Amir also adds that with the rise of digital streaming platforms like Netflix and Disney Hotstar, Malaysian filmmakers now have unfiltered spaces to circulate their work.
The streaming platforms are not subject to the same level of scrutiny as cinemas and are protected to some extent by a “no censorship” pledge the government made when it established the Multimedia Super Corridor in 1995 to bring Malaysia into the digital age.
“The [censorship] tolerance level has also improved tremendously,” Haris of FINAS told Al Jazeera. “We are now working towards establishing proper categories from PG13 to PG18 to help pass films that wouldn’t have (passed) before”.
Even if it did not make the Oscar selection, Tan Chui Mui’s Barbarian Invasion (2020) won the coveted Golden Goblet Awards at the Shanghai International Film Festival earlier in June, adding weight to the return of more authentic and daring Malaysian filmmaking.
Both a personal homage to motherhood and a love letter to the resilience of independent cinema, Tan’s third film brings together many of the former protagonists of the Malaysian New Wave, including the director herself, actor Pete Teo and director James Lee.
It was also produced by director Woo Ming Jin, whose The Tiger Factory (2010) was screened at the Cannes Film Festival.
After experimenting with more mainstream Malay-language productions such as KL Zombi (2013) – which was rated PG and released after 30 cuts and the muting of several lines of dialogue – Woo is going back to his roots with the upcoming Turtle Stone (2021), a revenge thriller about stateless people who earn a living by poaching turtle eggs.
“For me, it’s just about returning to the joy of making films without the commercial pressure and restrictions that are often found in more mainstream cinema, which has to contend with censorship, genre restrictions, and snaring the largest possible audience,” Woo told Al Jazeera.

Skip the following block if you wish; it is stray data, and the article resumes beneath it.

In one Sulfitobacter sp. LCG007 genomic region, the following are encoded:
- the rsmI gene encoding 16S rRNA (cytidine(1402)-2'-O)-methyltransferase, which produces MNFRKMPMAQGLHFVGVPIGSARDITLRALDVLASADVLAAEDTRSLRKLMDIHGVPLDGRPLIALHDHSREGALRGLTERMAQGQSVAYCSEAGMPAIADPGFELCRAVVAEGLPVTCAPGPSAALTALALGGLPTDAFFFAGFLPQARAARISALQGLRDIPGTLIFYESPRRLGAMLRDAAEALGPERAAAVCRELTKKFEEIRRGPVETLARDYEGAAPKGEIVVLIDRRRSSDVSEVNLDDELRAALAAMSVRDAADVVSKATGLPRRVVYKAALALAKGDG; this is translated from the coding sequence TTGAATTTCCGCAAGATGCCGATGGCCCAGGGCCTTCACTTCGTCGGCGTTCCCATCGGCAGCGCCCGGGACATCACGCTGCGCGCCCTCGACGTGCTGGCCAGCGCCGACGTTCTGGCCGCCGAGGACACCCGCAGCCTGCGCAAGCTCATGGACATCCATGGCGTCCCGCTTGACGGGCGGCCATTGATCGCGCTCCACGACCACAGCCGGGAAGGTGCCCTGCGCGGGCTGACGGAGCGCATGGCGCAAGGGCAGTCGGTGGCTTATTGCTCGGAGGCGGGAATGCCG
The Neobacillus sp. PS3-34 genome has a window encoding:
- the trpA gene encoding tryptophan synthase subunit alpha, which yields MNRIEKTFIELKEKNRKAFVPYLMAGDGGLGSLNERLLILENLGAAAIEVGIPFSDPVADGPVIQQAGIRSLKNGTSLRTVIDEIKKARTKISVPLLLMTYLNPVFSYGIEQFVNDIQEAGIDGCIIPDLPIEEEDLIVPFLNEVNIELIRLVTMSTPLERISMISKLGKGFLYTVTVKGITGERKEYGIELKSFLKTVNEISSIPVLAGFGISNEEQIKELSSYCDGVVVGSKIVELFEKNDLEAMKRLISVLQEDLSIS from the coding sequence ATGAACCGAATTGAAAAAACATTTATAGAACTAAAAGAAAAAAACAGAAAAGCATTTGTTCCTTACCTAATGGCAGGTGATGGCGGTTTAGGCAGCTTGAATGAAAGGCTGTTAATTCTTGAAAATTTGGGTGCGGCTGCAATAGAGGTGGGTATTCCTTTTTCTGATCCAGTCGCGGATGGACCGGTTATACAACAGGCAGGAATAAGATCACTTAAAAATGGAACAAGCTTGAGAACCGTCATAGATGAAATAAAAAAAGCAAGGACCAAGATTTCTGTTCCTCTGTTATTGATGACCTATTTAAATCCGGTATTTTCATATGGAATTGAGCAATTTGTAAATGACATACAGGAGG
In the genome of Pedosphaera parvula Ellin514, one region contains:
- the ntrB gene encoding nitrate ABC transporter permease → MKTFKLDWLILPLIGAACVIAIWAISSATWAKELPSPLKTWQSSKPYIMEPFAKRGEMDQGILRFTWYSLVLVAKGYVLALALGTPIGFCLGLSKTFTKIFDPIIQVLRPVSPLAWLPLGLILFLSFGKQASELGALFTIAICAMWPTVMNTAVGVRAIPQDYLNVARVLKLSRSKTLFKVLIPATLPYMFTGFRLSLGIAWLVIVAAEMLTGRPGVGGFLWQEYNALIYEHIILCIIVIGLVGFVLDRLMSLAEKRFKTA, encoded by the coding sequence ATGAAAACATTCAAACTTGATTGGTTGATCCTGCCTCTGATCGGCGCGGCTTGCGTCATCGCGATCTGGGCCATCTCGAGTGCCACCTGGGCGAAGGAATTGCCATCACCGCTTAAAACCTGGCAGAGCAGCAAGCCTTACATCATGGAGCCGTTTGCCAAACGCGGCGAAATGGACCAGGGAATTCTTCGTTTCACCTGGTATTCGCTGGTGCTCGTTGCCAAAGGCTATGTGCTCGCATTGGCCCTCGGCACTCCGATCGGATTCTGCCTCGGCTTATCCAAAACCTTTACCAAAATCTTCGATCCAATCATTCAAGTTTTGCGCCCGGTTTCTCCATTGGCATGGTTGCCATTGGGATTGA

Compared with neighbouring nations like Indonesia, the Philippines and Taiwan, whose films Woo consider more varied in terms of narratives and themes, Malaysia still lacks the freedom to discuss more touchy subjects like politics and religion.
“To be the ‘jaguh kampung’ (village hero), this isn’t an issue, but to become world-class, that’s another story,” he said.
FINAS’s Haris, who directed and produced commercials, telemovies and series prior to becoming a FINAS member, acknowledges that bolder filmmaking gets attention.
But he does not appear to think Malaysia is yet ready to loosen control.
Instead, he asks filmmakers to shoot two variants of their films to ensure they can get approval to screen in Malaysian cinemas.
“Use the bolder version for the international market,” Haris said. “We [still] need subject matters that are a bit on the edge because those are the films that get more international attention.”
For the moment, Muzzamer is thankful that Prebet Sapu got a complete screening approval without any cuts, “and yet received the classification of a film that can still be watched by my target audience,” he told Al Jazeera.
“Censorship should not repress the voice of the filmmaker and determine what is right and wrong from the perspective of a film director.”